In 2010, shortly after Christmas, we escaped the horrible snow in Germany and set off for Asia for three weeks. It wasn’t easy to get to the airport at -15°C and snow mountains as far as the eye could see. But when we arrived in Hanoi at 23°C we knew it was worth the fight. Before traveling on to Cambodia, we spent two and a half weeks roaming the lively streets of the capital, enjoying an idyllic cruise through Halong Bay and driving along the coast. We were very impressed by the street life in the different cities as well as the culture and nature.
Our first impression of Hanoi’s streets was that chaos reigns here. Traffic rules didn’t seem to exist, and if you wanted to somehow cross the street, you just had to throw yourself into the never-ending stream of two-strokes. The themed streets of the old town were organized in a certain way: streets with shoes only, streets with only buttons and zippers, streets with only sweets, streets with toys, streets with mannequins and so on and so forth.
After walking through the smog of Hanoi for two days, we realized why many locals wear face masks. But it’s definitely worth spending the time in Vietnam’s capital on the streets, because that’s where life takes place. The goods are not only sold on the sidewalk, they are often manufactured there as well. People cook and eat on the side of the road, have their hair cut on the sidewalk, make the broom for street cleaning. There is no privacy as we know it in Germany – for example, Vietnamese dental practice have large shop windows.
We could write forever about all the differences to Europe – for example the supermarkets with cash drawers where all the bills were thrown all over the place, or the can shelves where sodas with different juices and various beers were happily piled up – but you have to simply experience. It all adds up to a really endearing mix that is well worth exploring!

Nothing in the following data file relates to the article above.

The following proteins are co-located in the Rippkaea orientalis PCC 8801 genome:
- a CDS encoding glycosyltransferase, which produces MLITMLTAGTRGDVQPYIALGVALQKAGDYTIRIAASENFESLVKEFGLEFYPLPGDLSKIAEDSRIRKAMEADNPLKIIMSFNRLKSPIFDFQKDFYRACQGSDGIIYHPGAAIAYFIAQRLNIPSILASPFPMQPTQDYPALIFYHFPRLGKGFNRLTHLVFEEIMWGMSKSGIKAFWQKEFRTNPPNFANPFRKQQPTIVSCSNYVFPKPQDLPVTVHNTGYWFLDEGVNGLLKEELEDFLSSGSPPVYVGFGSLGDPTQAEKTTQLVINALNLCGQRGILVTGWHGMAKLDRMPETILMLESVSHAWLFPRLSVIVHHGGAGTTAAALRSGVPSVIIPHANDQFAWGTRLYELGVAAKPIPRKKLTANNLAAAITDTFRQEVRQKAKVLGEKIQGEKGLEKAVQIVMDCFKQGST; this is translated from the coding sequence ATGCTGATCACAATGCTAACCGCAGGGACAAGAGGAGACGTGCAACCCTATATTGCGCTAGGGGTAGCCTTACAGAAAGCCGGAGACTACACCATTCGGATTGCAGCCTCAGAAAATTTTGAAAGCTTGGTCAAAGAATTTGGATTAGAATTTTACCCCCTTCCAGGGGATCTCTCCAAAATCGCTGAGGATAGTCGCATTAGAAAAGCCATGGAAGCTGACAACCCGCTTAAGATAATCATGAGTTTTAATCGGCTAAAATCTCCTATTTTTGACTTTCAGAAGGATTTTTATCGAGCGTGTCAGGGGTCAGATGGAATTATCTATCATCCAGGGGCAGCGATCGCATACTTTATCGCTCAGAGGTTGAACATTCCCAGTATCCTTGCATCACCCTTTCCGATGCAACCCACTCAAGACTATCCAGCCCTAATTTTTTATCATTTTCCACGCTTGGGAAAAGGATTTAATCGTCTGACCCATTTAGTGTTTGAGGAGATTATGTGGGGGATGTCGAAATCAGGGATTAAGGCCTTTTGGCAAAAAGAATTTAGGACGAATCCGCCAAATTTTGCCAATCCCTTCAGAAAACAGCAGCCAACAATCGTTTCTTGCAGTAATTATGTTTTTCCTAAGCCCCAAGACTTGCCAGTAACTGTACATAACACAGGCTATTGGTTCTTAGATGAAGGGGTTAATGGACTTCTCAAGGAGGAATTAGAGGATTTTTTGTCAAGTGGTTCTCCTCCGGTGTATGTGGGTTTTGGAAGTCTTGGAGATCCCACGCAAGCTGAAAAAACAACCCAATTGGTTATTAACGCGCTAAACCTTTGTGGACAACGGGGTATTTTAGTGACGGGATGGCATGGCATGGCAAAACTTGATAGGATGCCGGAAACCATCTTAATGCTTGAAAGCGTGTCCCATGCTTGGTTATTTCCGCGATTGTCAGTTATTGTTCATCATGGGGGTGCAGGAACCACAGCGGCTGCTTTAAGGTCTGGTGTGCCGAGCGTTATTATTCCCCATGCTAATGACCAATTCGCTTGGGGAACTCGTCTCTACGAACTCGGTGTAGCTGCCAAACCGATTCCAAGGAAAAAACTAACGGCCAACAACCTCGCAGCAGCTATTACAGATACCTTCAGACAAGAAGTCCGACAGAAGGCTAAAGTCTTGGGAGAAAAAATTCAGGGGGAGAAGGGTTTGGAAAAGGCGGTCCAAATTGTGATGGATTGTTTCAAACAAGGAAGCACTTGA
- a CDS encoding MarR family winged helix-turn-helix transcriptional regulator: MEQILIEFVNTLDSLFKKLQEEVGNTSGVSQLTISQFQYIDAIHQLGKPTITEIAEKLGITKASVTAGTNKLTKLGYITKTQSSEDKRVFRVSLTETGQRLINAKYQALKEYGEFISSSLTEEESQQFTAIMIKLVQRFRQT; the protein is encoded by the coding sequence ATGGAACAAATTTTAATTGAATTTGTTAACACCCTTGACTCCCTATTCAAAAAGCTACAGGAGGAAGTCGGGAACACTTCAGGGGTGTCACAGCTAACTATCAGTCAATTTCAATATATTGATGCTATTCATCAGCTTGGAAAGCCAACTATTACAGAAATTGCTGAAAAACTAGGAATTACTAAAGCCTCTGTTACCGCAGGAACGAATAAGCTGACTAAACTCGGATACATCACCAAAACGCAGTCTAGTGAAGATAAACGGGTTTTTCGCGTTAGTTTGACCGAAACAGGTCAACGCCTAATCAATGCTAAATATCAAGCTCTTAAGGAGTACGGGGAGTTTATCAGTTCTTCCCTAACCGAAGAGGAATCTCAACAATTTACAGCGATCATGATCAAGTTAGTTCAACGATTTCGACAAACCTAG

What didn’t impress us too much was our Perfume Pagodas day trip from Hanoi. We drove around by car and boat for ages and then only had 1.5 hours to see the temples. Our unmotivated tour guide was not entirely innocent. It’s a shame, because we think there would have been more to see in the area.
A real contrast to bustling Hanoi was the two-day tour through Halong Bay on the “Dragon Pearl”. It was quiet and idyllic here, and in the evening you could cruise through the karst rocks with a glass of wine on deck under the starry sky. During the day we visited a floating village with a nice group of 20 people, explored a cave and went kayaking. This tour really shouldn’t be missed. In retrospect, we would have liked to have stayed longer on board. But we had to go back to Hanoi because the New Year’s Eve party at “Sofitel Metropole Legend” was waiting for us
Ninh Binh, Tam Coc
Then we went south by train. This is not quite as idyllic an affair as some travel guides claim. Some carriages have more cockroaches than people on board, and once you’ve managed to squeeze your way onto the train with the rushing pack – all charity ends on the platform – you’ll be greeted at an unbelievable volume with Vietnamese singing shows or “Lara Croft ” films.
Our first stop was Ninh Binh, where there are all kinds of interesting and beautiful temples to visit in the area. From there, in an adventurous old car with a driver, we made a day trip to the Bich Dong Pagoda, Hang Mua, the ancient imperial city of Hoa Lu and Tam Coc. From the pictures one expects spectacularly green rice fields in Tam Coc – but they don’t exist in January …
Bai Dinh pagoda
The next day we drove to the Bai Dinh pagoda, which our driver had announced to us as “big pagoda”. He was right! Although still under construction, everything here was of monumental proportions – both the seemingly endless staircases with the many stone statues to the main buildings and the golden Buddha statues inside. Absolutely worth seeing!
Phong Nha Caves